Culture of negativism
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THE parliamentary session of Monday, December 28 has proven, once again, that opportunistic, unpatriotic doomsayers will forever bemoan the initiatives, progress and innovations created, achieved, and planned by the current Government, and primarily, past and current presidents, even if it means development for the nation, as in most instances it does.
That is a recurring feature in their leadership culture, such as accusing former President Dr. Bharrat Jagdeo of once more taking the route of beggary and denigrating his innovative, internationally-acclaimed brilliant Low Carbon Development Strategy (LCDS), which was so unpatriotic and myopic that their rhetoric and actions were tantamount to psychological sabotage and a strategic attempt to derail the momentum of the LCDS so that it had no or minimal chance to fructify, even while it was in the embryonic stages.
The doomsayers had no intention of giving it a chance – give Guyana a chance: More to the point, give Guyanese a chance to breathe.

Former President, current Vice-President, Dr. Jagdeo’s ‘avoided deforestation’ and the framework in which it was proposed is being hailed by some of the leading experts in the field as a visionary and brilliant strategy to combat climate change, while, at the same time, providing overwhelming benefits to our people, with little or no overhead costs to this nation.
This is, in whatever way it is considered, called trade, or barter, highly acceptable in the developed world, and in every other social construct. It is exchanging, measure for measure, commodities vital to the needs of both trading partners.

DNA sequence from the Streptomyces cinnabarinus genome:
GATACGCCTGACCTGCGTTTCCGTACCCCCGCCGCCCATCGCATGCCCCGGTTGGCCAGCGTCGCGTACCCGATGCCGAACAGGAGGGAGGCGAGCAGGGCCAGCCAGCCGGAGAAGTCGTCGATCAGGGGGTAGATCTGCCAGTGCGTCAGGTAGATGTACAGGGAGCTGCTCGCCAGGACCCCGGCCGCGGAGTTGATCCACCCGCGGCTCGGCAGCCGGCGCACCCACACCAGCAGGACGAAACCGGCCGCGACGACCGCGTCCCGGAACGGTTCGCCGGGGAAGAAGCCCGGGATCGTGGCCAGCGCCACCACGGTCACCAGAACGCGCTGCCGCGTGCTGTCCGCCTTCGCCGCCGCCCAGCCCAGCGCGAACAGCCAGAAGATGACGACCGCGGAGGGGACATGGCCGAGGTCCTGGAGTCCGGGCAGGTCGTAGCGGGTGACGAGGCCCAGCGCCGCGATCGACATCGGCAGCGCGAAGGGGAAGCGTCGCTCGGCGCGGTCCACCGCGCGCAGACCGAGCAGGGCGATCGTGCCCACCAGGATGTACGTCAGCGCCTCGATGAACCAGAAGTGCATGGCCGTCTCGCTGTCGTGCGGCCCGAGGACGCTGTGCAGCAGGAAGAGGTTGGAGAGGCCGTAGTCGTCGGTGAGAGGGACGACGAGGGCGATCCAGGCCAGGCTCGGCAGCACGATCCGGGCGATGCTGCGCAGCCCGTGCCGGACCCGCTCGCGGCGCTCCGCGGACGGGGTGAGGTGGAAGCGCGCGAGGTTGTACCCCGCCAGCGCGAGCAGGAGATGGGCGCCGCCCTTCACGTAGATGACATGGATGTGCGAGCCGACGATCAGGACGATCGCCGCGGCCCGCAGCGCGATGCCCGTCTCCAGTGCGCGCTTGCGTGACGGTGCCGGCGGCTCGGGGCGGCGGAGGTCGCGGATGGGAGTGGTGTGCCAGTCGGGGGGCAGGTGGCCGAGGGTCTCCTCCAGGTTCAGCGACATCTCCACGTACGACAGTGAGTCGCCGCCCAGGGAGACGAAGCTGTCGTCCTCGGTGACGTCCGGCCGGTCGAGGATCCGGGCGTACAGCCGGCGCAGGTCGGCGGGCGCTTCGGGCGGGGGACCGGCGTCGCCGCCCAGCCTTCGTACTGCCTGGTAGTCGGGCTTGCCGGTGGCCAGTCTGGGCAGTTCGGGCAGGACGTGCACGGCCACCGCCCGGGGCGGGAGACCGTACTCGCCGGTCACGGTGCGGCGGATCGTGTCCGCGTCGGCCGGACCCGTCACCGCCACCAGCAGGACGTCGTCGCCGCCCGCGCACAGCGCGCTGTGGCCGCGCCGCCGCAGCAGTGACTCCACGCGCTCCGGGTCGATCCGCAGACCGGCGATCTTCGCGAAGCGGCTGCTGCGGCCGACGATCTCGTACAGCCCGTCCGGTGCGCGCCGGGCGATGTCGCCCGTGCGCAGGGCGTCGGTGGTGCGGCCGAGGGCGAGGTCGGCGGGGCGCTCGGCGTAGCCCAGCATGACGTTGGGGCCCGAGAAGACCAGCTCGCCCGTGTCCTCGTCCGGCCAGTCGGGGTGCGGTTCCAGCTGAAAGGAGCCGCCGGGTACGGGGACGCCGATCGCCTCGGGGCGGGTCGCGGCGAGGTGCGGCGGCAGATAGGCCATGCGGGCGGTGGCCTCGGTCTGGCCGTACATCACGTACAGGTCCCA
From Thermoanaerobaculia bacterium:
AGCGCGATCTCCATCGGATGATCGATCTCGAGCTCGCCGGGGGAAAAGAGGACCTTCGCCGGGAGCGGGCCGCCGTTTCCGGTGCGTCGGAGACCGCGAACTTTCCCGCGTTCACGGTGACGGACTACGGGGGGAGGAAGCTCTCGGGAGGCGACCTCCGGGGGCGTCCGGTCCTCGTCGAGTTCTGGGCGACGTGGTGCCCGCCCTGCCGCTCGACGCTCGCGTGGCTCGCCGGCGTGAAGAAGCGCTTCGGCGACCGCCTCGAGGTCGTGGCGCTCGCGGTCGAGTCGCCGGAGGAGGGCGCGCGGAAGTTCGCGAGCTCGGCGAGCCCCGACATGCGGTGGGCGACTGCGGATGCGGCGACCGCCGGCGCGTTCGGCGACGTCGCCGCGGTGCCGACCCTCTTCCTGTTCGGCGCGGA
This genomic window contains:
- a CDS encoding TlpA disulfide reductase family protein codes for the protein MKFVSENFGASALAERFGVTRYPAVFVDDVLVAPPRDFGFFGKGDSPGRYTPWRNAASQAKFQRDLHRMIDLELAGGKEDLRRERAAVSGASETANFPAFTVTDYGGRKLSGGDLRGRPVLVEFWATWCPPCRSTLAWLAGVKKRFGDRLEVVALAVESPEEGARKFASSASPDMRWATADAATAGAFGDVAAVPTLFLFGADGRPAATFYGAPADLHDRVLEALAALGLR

Most third-world nations do not have the wherewithal to exploit their own resources, so the capitalist system allows for developed nations to extract the treasures of undeveloped countries, on their own terms, which always prove disadvantageous to the host nations.
Our history abounds with such instances, even until now, where foreign companies extract and deplete our natural resources, leaving destruction and dislocation to local and indigenous communities.

Currently, a case in point is the oil and gas sector and all the disadvantageous contracts negotiated by the past PNC-led government.
Yes, the contempt that the developed world has perennially demonstrated for third-world nations and third-world heads-of-states when negotiating trading terms (witness the EU-driven EPA) may not result in an advantageous deal for our country, but Guyana’s Dr. Bharrat Jagdeo has demonstrated that even when he is battling alone, he does not compromise on a position he feels is right for this country until he achieves his goal, in whole or part. Here, reference is made to the compromise the surprisingly honourable EU made, at the very last moment, to accommodate our former President’s position on the EPA.